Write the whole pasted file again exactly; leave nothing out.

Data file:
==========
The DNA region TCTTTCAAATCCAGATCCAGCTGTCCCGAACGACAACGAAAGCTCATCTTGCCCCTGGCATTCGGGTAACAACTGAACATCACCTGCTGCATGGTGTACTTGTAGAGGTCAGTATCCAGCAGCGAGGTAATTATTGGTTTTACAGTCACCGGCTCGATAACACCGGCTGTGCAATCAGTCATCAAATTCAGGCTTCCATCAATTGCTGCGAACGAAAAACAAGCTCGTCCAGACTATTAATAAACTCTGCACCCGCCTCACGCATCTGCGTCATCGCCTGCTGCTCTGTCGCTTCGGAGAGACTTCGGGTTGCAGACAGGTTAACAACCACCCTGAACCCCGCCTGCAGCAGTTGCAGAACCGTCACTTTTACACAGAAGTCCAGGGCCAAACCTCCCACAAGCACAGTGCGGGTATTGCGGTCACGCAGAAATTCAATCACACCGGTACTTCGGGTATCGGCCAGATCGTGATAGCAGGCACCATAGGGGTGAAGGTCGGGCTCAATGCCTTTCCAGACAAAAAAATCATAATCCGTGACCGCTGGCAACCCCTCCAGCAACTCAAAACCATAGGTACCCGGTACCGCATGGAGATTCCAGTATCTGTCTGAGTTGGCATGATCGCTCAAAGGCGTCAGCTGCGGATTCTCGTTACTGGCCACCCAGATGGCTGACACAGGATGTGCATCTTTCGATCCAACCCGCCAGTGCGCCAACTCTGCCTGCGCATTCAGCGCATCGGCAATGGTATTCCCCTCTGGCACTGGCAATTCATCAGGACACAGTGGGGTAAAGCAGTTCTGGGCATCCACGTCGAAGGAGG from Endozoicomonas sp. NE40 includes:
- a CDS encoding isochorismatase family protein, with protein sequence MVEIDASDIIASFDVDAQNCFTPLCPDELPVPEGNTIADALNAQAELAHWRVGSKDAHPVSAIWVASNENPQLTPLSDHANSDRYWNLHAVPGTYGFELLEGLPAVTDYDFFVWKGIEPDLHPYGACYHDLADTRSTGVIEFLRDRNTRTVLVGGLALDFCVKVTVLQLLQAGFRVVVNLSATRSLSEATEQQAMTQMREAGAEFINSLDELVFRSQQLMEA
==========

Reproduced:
The DNA region TCTTTCAAATCCAGATCCAGCTGTCCCGAACGACAACGAAAGCTCATCTTGCCCCTGGCATTCGGGTAACAACTGAACATCACCTGCTGCATGGTGTACTTGTAGAGGTCAGTATCCAGCAGCGAGGTAATTATTGGTTTTACAGTCACCGGCTCGATAACACCGGCTGTGCAATCAGTCATCAAATTCAGGCTTCCATCAATTGCTGCGAACGAAAAACAAGCTCGTCCAGACTATTAATAAACTCTGCACCCGCCTCACGCATCTGCGTCATCGCCTGCTGCTCTGTCGCTTCGGAGAGACTTCGGGTTGCAGACAGGTTAACAACCACCCTGAACCCCGCCTGCAGCAGTTGCAGAACCGTCACTTTTACACAGAAGTCCAGGGCCAAACCTCCCACAAGCACAGTGCGGGTATTGCGGTCACGCAGAAATTCAATCACACCGGTACTTCGGGTATCGGCCAGATCGTGATAGCAGGCACCATAGGGGTGAAGGTCGGGCTCAATGCCTTTCCAGACAAAAAAATCATAATCCGTGACCGCTGGCAACCCCTCCAGCAACTCAAAACCATAGGTACCCGGTACCGCATGGAGATTCCAGTATCTGTCTGAGTTGGCATGATCGCTCAAAGGCGTCAGCTGCGGATTCTCGTTACTGGCCACCCAGATGGCTGACACAGGATGTGCATCTTTCGATCCAACCCGCCAGTGCGCCAACTCTGCCTGCGCATTCAGCGCATCGGCAATGGTATTCCCCTCTGGCACTGGCAATTCATCAGGACACAGTGGGGTAAAGCAGTTCTGGGCATCCACGTCGAAGGAGG from Endozoicomonas sp. NE40 includes:
- a CDS encoding isochorismatase family protein, with protein sequence MVEIDASDIIASFDVDAQNCFTPLCPDELPVPEGNTIADALNAQAELAHWRVGSKDAHPVSAIWVASNENPQLTPLSDHANSDRYWNLHAVPGTYGFELLEGLPAVTDYDFFVWKGIEPDLHPYGACYHDLADTRSTGVIEFLRDRNTRTVLVGGLALDFCVKVTVLQLLQAGFRVVVNLSATRSLSEATEQQAMTQMREAGAEFINSLDELVFRSQQLMEA